Let sleeping dogs lie is good advice; let sleeping dogs that just finished mauling you lie is essential advice.
Never, Ever Play The Victim
When you’re getting savaged by the feral Internet mob, it is extremely easy to feel victimized. It is perfectly understandable to want to ask for sympathy by playing the victim. Resist the urge. Especially if you’re a business. And especially if you’re in the professional services business, like real estate or marketing consulting.
People may pity victims, but they do not respect them. Even if the oppression was totally unjust, and everyone hearing the story feels sorry for you, you must never ever play the victim. It would in fact be better to do a Charlie Sheen thing and go down in flames insisting that you’re #winning than to start whining about how unfairly you were treated. If you call out the waahmbulance, the chance that a consumer or a prospective client would respect you enough to want to have you advise them on important financial matters is dramatically lower.
This is especially the case if the flamewar erupted due to your bringing a lawsuit against a popular figure.
Reject Bad Allies
In all flamewars and blogstorms, some people will come to your defense. Even people who have no idea who you are, don’t really understand the issues, and don’t really care will buy into one or more of your arguments, and rise up to defend you. Drama attracts drama llamas. Be extremely careful to vet these allies before you accept their help, and be quick to denounce them when they start to make you look bad.
For example, you’re in a flamewar against some guy. The Muslim Brotherhood jumps in on your side, because the other guy is a “Zionist Jew”. Make sure you denounce the hell out of the Muslim Brotherhood, distance yourself as far away as you can, and reject such ‘allies’. It may feel good to feel like you got friends and supporters too, but consider how the neutral party will see that alliance.
Similarly, when your allies start going around making phone calls to people’s bosses, threaten their jobs, and otherwise display obsessive behavior that would make the uninvolved third party wonder if there’s some other agenda at work here, you need to step in and distance yourself from those allies. Not only will people will judge you by the company you keep, but allies with their own agendas are not truly defending you: they are using you to advance whatever agenda they have, and will gladly throw you under the bus to advance it.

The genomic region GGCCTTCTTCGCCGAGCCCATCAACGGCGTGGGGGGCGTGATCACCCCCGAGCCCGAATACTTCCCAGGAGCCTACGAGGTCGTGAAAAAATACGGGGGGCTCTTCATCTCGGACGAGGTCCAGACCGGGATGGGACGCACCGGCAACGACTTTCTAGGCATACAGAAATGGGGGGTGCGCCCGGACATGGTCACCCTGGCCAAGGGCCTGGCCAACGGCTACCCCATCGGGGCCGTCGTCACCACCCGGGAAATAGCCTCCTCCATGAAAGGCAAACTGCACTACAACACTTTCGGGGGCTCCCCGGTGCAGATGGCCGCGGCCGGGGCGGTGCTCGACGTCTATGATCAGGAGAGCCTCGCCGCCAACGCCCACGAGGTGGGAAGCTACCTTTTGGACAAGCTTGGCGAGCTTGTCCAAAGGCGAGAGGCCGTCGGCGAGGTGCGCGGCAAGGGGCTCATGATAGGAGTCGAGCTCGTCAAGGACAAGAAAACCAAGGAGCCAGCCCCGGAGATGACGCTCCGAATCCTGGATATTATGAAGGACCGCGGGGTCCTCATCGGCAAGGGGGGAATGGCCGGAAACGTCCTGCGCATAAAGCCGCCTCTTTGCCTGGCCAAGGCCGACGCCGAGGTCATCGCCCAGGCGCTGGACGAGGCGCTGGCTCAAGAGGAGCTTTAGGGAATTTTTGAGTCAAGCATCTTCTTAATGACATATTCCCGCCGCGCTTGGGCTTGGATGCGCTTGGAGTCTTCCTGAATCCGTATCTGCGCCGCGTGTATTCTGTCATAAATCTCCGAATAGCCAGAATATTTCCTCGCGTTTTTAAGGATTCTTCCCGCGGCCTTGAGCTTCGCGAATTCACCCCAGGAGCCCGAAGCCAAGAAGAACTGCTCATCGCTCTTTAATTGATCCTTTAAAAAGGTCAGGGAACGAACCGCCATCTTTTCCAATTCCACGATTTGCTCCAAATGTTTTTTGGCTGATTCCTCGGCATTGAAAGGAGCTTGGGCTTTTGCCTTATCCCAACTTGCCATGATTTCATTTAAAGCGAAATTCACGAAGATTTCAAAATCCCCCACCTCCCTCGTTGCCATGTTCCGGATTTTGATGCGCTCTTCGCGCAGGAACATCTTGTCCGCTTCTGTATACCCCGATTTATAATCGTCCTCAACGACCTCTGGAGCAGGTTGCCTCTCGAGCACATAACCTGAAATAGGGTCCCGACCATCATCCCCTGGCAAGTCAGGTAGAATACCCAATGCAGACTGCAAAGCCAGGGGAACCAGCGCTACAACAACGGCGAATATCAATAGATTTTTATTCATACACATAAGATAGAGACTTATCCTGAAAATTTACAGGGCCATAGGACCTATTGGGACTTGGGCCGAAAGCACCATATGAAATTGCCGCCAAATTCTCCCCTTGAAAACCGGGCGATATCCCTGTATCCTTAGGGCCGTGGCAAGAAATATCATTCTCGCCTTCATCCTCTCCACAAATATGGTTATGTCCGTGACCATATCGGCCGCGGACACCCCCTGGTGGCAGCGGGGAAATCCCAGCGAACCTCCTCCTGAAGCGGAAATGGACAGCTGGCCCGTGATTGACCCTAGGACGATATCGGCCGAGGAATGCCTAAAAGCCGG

When All Else Fails, Apologize
So let’s say you’re in the worst possible situation. You’re getting absolutely hammered in the flamewar, with virtually every single person commenting/jumping in taking sides against you. Your allies are few in number, and behaving in ways that make you wonder if they have some personal agendas of their own. Your attempts to defend yourself have resulted in a dying flamewar springing back into life, and you’re getting beat up even more.
It’s time to apologize. Do not underestimate the power of simply saying, “I’m sorry.” Americans are remarkably forgiving people, if someone just admits making a mistake and apologizes. Do this even if you don’t actually feel contrite, and just fake it if you have to. It will calm the waters down almost instantly, and buy you time to do the reputation repair you will need to do.
You might need to do more than just apologize in words, depending on how badly the situation has deteriorated. For example, if you were Denise Lones, you might have to offer to pay for Daniel’s legal fees as a way to show contrition for “how this unfortunate situation spiraled out of control”. But straightforward apology would go a long way towards defusing the crisis.
So, out of the mess that is Zebragate, we all can learn some lessons on how to survive a feral Internet blogger pack attack. In summary:
- Be objective about winning or losing
- Never feed a flamewar
- Choose your allies with care
- When all else fails, apologize
There are other detailed tactics you can employ, depending on the specific circumstance, but the above steps should help you survive a blogstorm far more effectively than The Lones Group has to date.
Your questions and comments are, as always, welcome.